It may not be quite Jonathan Swift, Ambrose Bierce or Terry Southern (all of whom are probably in the Colorado College library) but this parody flyer of this flyer from that college's Feminist and Gender Studies program is not only "protected" speech but pretty much what lively debate is supposed to be about, right?
Not according to CC's speech code.
From a Fire press release:
"Two students at Colorado College were found guilty of violating the school's conduct code regarding "violence" after they distributed a satirical flyer mocking a publication of the Feminist and Gender Studies program. As part of their punishment, student Chris Robinson and a second student have been required to hold a campus forum discussing issues brought up by their satirical publication. The students have turned to the Foundation for Individual Rights in Education (FIRE) for help."
In early 2008, Colorado College's "Feminist and Gender Studies Interns" distributed a flyer called The Monthly Rag The flyer included a reference to "male castration," an announcement about a lecture on "feminist porn" by a "world-famous prostitute and porn star," an explanation of "packing" (pretending to have a phallus), and a quotation from The Bitch Manifesto.
As a parody of "The Monthly Rag," Robinson and a second student, who wishes to remain nameless, distributed a flyer in February called "The Monthly Bag" under the pseudonym "The Coalition of Some Dudes." The flyer included references to "chainsaw etiquette," the shooting range of a sniper rifle, a quotation regarding a sexual position from the website menshealth.com, and a quotation about "female violence and abuse" of men from the website batteredmen.com.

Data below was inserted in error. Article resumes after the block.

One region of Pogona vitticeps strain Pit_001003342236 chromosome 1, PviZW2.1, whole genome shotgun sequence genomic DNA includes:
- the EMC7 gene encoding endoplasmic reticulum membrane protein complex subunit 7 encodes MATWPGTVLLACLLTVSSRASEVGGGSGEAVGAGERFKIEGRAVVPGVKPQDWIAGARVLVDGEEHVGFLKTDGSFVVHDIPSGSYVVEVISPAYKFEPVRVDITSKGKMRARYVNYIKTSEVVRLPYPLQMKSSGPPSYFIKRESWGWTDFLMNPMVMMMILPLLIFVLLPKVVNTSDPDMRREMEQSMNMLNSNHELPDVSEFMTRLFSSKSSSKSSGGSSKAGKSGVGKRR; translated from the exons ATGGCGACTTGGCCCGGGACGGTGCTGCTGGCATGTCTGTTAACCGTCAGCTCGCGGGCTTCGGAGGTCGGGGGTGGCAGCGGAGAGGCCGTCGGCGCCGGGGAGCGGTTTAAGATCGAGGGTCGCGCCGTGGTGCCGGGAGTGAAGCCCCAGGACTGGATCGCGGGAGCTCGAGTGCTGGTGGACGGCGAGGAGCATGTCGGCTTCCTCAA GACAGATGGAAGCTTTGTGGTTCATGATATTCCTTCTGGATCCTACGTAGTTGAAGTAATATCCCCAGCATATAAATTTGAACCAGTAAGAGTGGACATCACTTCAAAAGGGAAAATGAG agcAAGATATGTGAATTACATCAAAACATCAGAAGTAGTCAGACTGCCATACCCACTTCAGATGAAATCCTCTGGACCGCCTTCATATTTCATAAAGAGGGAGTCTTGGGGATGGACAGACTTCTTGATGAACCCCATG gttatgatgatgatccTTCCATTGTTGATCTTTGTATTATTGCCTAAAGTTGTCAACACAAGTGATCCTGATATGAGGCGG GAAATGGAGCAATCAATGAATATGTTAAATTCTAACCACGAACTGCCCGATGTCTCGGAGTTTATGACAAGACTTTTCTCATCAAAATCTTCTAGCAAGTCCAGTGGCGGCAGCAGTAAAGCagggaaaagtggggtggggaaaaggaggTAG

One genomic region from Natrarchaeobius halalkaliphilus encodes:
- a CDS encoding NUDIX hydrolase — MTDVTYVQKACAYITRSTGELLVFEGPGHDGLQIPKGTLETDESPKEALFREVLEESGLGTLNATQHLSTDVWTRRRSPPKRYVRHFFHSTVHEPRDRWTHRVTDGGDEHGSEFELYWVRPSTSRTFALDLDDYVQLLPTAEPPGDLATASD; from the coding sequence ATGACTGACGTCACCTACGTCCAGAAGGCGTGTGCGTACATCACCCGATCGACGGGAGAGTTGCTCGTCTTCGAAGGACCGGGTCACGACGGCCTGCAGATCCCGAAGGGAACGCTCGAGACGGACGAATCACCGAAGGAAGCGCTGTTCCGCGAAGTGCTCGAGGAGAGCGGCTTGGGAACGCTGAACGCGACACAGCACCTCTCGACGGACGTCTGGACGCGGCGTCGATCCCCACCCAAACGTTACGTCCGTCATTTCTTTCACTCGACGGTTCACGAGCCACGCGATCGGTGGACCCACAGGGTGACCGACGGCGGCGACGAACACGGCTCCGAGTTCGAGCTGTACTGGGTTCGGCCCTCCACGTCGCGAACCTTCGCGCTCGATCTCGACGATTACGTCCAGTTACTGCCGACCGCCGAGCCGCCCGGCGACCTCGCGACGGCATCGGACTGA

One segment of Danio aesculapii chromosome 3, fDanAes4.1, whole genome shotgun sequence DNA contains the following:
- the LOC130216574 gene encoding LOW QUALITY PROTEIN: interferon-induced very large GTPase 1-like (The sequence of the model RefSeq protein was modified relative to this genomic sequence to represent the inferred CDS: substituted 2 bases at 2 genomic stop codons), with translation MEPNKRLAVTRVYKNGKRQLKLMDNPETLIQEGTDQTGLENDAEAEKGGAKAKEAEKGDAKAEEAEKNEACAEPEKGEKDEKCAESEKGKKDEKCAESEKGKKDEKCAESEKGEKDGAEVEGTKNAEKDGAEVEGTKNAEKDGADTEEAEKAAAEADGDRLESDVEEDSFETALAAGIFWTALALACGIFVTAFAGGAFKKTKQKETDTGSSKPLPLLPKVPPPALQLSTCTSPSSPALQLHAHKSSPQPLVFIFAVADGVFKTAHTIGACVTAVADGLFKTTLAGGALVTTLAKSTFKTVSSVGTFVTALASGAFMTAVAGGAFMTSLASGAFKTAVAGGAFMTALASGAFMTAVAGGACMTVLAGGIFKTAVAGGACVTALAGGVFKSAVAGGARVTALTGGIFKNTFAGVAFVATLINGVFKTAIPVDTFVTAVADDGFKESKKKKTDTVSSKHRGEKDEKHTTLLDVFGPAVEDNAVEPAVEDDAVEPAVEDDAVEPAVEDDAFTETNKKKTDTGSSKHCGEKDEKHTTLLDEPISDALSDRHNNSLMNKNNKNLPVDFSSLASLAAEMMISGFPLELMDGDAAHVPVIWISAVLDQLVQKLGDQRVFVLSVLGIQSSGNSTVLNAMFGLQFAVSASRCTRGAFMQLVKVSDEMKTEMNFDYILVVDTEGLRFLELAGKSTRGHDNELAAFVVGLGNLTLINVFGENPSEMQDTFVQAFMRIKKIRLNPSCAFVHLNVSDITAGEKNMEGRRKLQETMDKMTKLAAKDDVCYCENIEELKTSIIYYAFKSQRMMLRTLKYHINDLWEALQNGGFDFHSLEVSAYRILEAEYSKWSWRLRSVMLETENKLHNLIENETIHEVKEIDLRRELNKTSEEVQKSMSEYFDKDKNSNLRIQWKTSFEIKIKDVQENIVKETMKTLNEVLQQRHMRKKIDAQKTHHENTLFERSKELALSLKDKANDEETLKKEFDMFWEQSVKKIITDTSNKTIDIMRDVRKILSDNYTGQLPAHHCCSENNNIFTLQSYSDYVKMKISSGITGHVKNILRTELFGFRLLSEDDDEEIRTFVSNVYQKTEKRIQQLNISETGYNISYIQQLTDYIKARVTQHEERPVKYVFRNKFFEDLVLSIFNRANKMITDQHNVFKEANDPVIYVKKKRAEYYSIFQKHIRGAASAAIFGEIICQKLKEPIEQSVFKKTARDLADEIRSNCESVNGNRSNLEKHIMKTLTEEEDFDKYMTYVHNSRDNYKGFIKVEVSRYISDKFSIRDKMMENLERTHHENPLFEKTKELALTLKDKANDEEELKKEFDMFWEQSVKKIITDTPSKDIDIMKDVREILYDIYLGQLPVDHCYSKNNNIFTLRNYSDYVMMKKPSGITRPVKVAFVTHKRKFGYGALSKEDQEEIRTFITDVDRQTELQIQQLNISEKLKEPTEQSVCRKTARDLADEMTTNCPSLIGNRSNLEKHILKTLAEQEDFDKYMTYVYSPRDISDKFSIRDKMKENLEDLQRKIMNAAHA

Shortly thereafter, Colorado College President Richard F. Celeste sent out a campus-wide email about "The Monthly Bag," stating that "The flyers include threatening and demeaning content, which is categorically unacceptable in this community... Anonymous acts meant to demean and intimidate others are not [welcome]." The e-mail asked the authors of "The Monthly Bag" to come forward. When they did less than an hour later, they were charged with violating the college's values of respect and integrity.
From Chris Robinson, the author's, op-ed about the incident.
The college opens for business at 8 am. By 8:30 am on the day of publication, I observed security forces tearing down our satire. Wow. Who would have the power and zeal to initiate such a crackdown? I'm not sure, but all I can say is the Chinese Communist Party would be proud.
Having offered myself up to "the authorities" immediately after receipt of a mass email of denunciation by the President of our College, I was then informed that we would face charges in the Student Conduct Committee. I'd love to tell you more about that proceeding, but I'm not at liberty to do so. I will tell you this, though: it was deadly serious. It was an open-ended procedure which could have led to any punishment up to expulsion. It was a corrupt and biased proceeding which inspired in me a terror I've not felt for many years, and constituted a cruel and unusual punishment in and of itself, which I suspect was its intent.
I had two options. The first: to act especially contrite and affirm the school's authoritarian response in the hope of leniency. The second: to take a stand on principle. I chose the latter. You may wonder why I would take such a risk. I remember walking around campus during the week before my "trial" and getting long-faced looks of sympathy and concern from acquaintances. Comments like "you're in big trouble" came my way. It became clear that the people who would utter such nonsense had already been beaten into submission by the fascist culture I was up against. This only hardened my resolve.
Why do I use the word "fascism" to describe the culture of politically correct censorship? Because it is just that. In Azar Nafisi's novel, Reading Lolita in Tehran, she tells the story of a reading group she led in post-revolutionary Tehran in which she covertly taught banned western literature to young women. The justification offered by the Ayatollahs for banning these books was that their content hurt the feelings of the good Muslims of the Islamic Republic of Iran.
Hyper-sensitivity in service to a purported greater good became the justification for an authoritarian lock-down on speech. It's the same logic every time: the state comes down hard on behalf of "community." Changing the rhetorical justification only masks the tyranny. The effect of this on citizens, in the words of John Adams, is "reducing their minds to a state of sordid ignorance and staring timidity."